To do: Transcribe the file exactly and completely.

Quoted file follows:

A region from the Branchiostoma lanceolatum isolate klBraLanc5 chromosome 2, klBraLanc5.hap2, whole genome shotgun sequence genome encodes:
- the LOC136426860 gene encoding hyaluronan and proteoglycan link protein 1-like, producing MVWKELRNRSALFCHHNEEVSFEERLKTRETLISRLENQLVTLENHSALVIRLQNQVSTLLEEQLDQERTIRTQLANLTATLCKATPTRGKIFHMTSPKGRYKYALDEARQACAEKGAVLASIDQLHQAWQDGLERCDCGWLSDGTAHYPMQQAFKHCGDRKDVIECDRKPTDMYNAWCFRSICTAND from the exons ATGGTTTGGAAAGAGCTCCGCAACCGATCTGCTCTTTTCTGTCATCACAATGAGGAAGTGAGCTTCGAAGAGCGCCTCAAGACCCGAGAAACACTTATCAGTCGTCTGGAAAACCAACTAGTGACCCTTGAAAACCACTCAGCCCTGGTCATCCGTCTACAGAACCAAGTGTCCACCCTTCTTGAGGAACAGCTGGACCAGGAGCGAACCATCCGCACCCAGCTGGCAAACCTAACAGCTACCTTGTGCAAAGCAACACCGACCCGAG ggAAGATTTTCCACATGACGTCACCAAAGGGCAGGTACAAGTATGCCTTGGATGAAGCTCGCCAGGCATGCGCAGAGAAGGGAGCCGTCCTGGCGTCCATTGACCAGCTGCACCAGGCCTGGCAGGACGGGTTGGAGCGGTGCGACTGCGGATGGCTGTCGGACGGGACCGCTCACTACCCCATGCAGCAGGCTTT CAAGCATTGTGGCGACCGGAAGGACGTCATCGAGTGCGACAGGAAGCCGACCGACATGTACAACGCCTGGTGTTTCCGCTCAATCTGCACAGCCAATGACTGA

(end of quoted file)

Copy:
A region from the Branchiostoma lanceolatum isolate klBraLanc5 chromosome 2, klBraLanc5.hap2, whole genome shotgun sequence genome encodes:
- the LOC136426860 gene encoding hyaluronan and proteoglycan link protein 1-like, producing MVWKELRNRSALFCHHNEEVSFEERLKTRETLISRLENQLVTLENHSALVIRLQNQVSTLLEEQLDQERTIRTQLANLTATLCKATPTRGKIFHMTSPKGRYKYALDEARQACAEKGAVLASIDQLHQAWQDGLERCDCGWLSDGTAHYPMQQAFKHCGDRKDVIECDRKPTDMYNAWCFRSICTAND from the exons ATGGTTTGGAAAGAGCTCCGCAACCGATCTGCTCTTTTCTGTCATCACAATGAGGAAGTGAGCTTCGAAGAGCGCCTCAAGACCCGAGAAACACTTATCAGTCGTCTGGAAAACCAACTAGTGACCCTTGAAAACCACTCAGCCCTGGTCATCCGTCTACAGAACCAAGTGTCCACCCTTCTTGAGGAACAGCTGGACCAGGAGCGAACCATCCGCACCCAGCTGGCAAACCTAACAGCTACCTTGTGCAAAGCAACACCGACCCGAG ggAAGATTTTCCACATGACGTCACCAAAGGGCAGGTACAAGTATGCCTTGGATGAAGCTCGCCAGGCATGCGCAGAGAAGGGAGCCGTCCTGGCGTCCATTGACCAGCTGCACCAGGCCTGGCAGGACGGGTTGGAGCGGTGCGACTGCGGATGGCTGTCGGACGGGACCGCTCACTACCCCATGCAGCAGGCTTT CAAGCATTGTGGCGACCGGAAGGACGTCATCGAGTGCGACAGGAAGCCGACCGACATGTACAACGCCTGGTGTTTCCGCTCAATCTGCACAGCCAATGACTGA